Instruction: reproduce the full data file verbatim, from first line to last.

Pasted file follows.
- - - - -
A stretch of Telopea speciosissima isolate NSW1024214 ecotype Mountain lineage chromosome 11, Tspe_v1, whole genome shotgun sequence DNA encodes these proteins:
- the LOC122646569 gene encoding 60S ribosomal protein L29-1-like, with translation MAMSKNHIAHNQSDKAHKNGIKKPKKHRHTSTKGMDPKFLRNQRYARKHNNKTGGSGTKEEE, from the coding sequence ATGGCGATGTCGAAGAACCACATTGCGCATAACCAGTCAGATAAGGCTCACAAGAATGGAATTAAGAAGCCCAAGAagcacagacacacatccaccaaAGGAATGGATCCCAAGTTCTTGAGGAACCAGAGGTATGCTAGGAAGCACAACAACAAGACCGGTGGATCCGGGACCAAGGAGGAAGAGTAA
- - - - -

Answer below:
A stretch of Telopea speciosissima isolate NSW1024214 ecotype Mountain lineage chromosome 11, Tspe_v1, whole genome shotgun sequence DNA encodes these proteins:
- the LOC122646569 gene encoding 60S ribosomal protein L29-1-like, with translation MAMSKNHIAHNQSDKAHKNGIKKPKKHRHTSTKGMDPKFLRNQRYARKHNNKTGGSGTKEEE, from the coding sequence ATGGCGATGTCGAAGAACCACATTGCGCATAACCAGTCAGATAAGGCTCACAAGAATGGAATTAAGAAGCCCAAGAagcacagacacacatccaccaaAGGAATGGATCCCAAGTTCTTGAGGAACCAGAGGTATGCTAGGAAGCACAACAACAAGACCGGTGGATCCGGGACCAAGGAGGAAGAGTAA